Server Fault is a question and answer site for system and network administrators. It's 100% free, no registration required.

Sign up
Here's how it works:
  1. Anybody can ask a question
  2. Anybody can answer
  3. The best answers are voted up and rise to the top

I have a site hosted in IIS which I am able to access on the local machine using the IP address and port number eg . What I would like instead is to access this using something like and I would also like to be able to access this site from any other machine on the network. Is it possible to achieve this? And if so, how?

share|improve this question

Yes! You just need to make it run on port 80 instead of 86, and then create a dns record pointing to it.

If you already have a DNS server, just create an A record in the existing zone, something like . Creating arbitrary host names doesn't work across a network.

If it's a small number of machines, you can edit the %windir%\system32\drivers\etc\HOSTS file on all the machines, and put in an entry like

In order to map that name to that IP.

Fundamentally, you need to learn the fundamentals of name resolution. The rest is easy.

share|improve this answer
What if I am unable to create a DNS record pointing to the site? Can I access the site from other machines on the same network still? – user39739 Jul 1 '11 at 2:12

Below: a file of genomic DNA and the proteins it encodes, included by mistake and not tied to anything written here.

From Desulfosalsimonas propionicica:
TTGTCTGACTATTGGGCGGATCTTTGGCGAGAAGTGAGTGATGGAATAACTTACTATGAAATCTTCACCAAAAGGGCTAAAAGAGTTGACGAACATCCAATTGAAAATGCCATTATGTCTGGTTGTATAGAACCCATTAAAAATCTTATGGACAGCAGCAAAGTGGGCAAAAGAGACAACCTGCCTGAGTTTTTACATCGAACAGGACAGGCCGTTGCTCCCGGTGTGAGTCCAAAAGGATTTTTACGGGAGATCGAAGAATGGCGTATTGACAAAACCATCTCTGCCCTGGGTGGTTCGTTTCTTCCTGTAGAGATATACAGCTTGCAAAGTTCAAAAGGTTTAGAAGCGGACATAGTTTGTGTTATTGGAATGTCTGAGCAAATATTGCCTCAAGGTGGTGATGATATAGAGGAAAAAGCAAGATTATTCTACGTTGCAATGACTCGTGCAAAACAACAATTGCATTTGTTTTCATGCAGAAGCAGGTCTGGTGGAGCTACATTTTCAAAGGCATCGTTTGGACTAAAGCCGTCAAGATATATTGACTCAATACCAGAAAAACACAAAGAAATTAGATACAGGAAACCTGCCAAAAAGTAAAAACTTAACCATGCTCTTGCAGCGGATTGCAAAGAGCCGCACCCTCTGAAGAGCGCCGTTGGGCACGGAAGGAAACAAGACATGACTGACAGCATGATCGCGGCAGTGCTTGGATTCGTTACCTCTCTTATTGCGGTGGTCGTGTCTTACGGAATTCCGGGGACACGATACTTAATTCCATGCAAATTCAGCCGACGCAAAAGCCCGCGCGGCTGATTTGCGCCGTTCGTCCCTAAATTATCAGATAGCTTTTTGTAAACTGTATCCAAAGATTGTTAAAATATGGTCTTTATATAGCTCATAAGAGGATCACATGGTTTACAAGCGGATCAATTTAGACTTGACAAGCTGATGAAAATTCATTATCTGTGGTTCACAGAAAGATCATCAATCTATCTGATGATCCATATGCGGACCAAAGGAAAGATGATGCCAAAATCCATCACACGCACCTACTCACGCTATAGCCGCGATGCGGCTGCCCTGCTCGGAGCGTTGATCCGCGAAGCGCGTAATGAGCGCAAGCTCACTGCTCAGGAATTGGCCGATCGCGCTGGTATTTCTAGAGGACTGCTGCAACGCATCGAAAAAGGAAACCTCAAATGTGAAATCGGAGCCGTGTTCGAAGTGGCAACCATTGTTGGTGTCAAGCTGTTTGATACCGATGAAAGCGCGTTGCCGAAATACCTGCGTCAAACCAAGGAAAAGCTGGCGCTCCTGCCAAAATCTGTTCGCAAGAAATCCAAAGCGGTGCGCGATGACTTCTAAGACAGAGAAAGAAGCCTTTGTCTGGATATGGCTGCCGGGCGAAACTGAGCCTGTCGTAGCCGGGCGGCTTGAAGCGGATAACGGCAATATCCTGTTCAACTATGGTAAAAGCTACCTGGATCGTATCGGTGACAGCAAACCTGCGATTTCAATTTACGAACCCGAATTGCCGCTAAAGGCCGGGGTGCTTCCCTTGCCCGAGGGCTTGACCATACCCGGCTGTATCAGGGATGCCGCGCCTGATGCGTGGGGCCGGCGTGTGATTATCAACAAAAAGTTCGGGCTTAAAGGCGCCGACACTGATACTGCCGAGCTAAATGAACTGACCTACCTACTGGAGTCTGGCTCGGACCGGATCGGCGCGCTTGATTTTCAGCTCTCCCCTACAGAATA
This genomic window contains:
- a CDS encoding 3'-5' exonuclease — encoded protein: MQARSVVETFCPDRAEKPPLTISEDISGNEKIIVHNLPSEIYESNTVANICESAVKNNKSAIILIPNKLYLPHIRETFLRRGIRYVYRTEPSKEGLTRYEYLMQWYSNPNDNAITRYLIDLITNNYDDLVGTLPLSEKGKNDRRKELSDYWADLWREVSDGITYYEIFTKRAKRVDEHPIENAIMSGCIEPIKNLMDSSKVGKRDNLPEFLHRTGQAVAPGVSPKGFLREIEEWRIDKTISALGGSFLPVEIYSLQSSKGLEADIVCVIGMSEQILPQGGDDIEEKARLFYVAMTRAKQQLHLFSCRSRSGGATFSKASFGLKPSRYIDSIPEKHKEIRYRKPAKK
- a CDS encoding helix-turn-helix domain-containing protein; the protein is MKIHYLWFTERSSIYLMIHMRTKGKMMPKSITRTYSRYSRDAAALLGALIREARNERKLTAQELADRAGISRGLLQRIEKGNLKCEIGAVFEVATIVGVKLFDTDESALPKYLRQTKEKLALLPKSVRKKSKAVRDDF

Yes. IIS is no different to other network applications in this regard - if you can get to the computer, you can use a website on it. If you can't create a DNS record pointing to the computer, not the site per se, you will need to manually edit the hosts files on every computer that needs to access it. – TristanK Jul 1 '11 at 2:34
Every machine that needs to access it, except the server itself? – user39739 Jul 1 '11 at 2:43
@user39739, why are you unable to create a DNS record? You might notice that the hostnames resolve already, due to automatic DNS. For example, yourservername:86 may already work. – Brad Jul 1 '11 at 2:46
You're starting backwards. You're telling IIS what names to respond to, but your client browser doesn't know what that name is meant to refer to. The client first looks up whatever name you type in, on its configured DNS servers. This is why the name must be in DNS. It's sounding like you can't configure a DNS name, and there's nobody you can ask to do it for you, meaning the overall answer to the question is "not really". – TristanK Jul 1 '11 at 4:16

You can access the site from other hosts on the same network by typing in their browser address bar if those hosts also use an ip address in the 114.12.34.x netblock. I suspect though that your network doesn't use ip addresses in the 114.12.34.x netblock and that you're referring to your ISP assigned ip address. Where are you assigning the ip address? On your router or directly on your web server?

share|improve this answer
I am not assigning this IP address. It is the address I use to access the server itself after connecting to VPN. – user39739 Jul 1 '11 at 2:35

Your Answer


By posting your answer, you agree to the privacy policy and terms of service.

Not the answer you're looking for? Browse other questions tagged or ask your own question.